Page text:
While in Florida in January, I was able to see and photograph a Great Horned Owl nesting in a very large, old oak tree. It was a highlight of my trip to Florida.
Great Horned Owls are commonly found throughout North America and their population is estimated to be over 6 million with about 45 percent in the United States. Chances are you have seen and photographed them too. I have seen and photographed them before, but on this occasion, all of the critical elements for capturing a really good (keeper) image came together.
I was prepared with the right gear: Nikon D800 mounted on a 600mm lens on gimbal head and tripod. At times, I used an SB-910 Speedlight with a Better Beamer for some fill flash and catchlight.
There were a couple of exciting moments. After about 30 minutes of watching and photographing, I noticed through the viewfinder a very little, young owlet popping its naked head up from the nest towards its mother’s beak. The owlet’s eyes were not open yet. It probably hatched the day before or early that morning.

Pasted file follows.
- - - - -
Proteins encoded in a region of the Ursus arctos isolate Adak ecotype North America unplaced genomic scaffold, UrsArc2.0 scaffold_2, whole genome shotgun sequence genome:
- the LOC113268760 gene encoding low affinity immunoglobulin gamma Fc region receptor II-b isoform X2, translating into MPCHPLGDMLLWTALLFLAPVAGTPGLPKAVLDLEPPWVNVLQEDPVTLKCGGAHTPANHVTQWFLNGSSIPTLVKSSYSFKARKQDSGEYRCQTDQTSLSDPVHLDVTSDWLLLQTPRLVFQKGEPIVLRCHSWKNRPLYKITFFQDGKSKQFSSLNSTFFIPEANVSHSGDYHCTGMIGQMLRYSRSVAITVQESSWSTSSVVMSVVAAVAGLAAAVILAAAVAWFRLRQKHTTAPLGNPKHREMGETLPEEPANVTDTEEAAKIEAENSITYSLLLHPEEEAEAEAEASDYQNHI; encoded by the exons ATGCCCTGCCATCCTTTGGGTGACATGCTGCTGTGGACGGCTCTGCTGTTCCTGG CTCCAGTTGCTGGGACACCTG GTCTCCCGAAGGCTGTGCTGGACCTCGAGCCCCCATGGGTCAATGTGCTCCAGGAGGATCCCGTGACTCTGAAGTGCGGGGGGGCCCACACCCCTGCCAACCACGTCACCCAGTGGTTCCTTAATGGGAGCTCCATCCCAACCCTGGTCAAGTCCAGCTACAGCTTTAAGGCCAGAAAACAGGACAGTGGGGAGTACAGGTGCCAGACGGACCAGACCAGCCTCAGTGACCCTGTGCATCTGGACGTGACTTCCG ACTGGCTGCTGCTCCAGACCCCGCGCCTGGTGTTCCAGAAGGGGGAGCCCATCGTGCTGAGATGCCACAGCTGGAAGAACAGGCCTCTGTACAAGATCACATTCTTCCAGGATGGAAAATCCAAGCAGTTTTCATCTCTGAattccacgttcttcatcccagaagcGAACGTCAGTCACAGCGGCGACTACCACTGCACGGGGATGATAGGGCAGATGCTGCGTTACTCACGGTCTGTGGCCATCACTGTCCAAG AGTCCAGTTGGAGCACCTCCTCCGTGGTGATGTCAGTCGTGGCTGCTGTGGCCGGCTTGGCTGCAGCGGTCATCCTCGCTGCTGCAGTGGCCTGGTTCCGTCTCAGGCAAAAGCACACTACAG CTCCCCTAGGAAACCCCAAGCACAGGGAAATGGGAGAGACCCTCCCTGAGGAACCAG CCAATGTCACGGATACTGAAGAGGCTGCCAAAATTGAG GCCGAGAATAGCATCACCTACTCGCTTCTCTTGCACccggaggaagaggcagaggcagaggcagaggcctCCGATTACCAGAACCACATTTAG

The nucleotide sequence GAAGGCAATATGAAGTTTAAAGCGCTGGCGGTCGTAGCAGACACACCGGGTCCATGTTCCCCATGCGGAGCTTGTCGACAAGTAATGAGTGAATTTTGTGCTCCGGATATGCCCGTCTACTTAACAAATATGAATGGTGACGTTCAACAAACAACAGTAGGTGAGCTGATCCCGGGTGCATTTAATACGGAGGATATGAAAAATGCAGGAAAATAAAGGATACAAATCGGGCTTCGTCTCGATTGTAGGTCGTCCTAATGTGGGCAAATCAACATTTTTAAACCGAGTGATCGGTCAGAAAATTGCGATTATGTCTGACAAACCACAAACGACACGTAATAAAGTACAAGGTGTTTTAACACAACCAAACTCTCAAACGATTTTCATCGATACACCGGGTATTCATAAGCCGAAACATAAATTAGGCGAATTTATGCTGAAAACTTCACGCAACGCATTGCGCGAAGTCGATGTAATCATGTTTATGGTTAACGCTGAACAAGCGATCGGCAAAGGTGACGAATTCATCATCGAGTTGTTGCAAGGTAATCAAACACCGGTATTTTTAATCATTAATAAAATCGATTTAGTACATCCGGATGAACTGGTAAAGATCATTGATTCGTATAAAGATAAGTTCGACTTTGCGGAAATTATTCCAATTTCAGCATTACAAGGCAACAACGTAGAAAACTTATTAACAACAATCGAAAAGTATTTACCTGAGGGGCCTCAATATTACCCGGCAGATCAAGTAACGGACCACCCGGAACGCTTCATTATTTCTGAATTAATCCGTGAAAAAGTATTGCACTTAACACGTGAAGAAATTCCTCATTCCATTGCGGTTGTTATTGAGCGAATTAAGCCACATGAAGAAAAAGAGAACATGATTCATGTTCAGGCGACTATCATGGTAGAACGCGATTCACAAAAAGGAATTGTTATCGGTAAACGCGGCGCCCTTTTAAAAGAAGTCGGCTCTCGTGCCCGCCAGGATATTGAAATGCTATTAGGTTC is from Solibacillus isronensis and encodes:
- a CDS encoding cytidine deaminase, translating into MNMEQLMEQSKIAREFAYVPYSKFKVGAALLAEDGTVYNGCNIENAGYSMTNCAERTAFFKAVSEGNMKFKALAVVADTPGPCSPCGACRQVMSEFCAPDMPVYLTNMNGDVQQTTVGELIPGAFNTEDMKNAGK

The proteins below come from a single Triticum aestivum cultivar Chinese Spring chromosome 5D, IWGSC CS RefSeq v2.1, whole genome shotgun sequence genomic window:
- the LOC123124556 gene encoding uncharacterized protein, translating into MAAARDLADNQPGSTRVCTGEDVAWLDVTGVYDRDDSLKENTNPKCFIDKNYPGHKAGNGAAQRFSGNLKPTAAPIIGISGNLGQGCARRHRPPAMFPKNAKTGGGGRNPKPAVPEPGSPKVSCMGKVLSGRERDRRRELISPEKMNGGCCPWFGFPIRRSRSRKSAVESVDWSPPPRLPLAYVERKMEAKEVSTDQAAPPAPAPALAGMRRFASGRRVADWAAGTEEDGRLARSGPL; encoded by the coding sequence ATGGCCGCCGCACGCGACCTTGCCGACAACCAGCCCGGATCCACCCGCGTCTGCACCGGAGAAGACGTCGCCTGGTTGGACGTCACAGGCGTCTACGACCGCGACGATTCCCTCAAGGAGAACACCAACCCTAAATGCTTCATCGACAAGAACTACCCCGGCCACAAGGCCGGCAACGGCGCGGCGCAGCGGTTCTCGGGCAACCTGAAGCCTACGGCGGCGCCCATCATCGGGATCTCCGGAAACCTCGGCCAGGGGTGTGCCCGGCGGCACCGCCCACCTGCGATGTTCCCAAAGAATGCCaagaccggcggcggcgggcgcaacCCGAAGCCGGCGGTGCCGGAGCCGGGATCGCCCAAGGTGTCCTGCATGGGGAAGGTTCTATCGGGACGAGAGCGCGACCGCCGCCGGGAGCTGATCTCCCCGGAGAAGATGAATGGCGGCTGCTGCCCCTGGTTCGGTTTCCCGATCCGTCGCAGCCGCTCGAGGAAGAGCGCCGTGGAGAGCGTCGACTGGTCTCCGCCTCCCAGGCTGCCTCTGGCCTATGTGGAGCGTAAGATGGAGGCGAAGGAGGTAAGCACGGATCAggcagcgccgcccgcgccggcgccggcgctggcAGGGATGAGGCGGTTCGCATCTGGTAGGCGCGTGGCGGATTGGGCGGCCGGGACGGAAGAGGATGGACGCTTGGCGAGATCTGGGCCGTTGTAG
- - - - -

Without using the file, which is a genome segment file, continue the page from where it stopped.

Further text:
My timing at the nest was incredible. I was probably seeing and photographing the owlet’s first feeding (below). Notice how the female owl, although feeding the owlet, is literally keeping an eye on me.
Before the owlet appeared, the mother owl was feeding on something in the nest. I could not see what it was. Later the owl pulled a dead mouse out of the nest. With the mouse in her beak, the owl looked around and then flew up into the tree, and quickly returned to the nest without the mouse.
Nature photography opportunities like this, when everything comes together, are rare. Sometimes it is luck, but more often it is perseverance and persistence, as well as being prepared. Images like these feed my desire to shoot more, even when it is very early in the morning, far away, cold or hot, wet, bug infested, etc.
And in conclusion, one more image…
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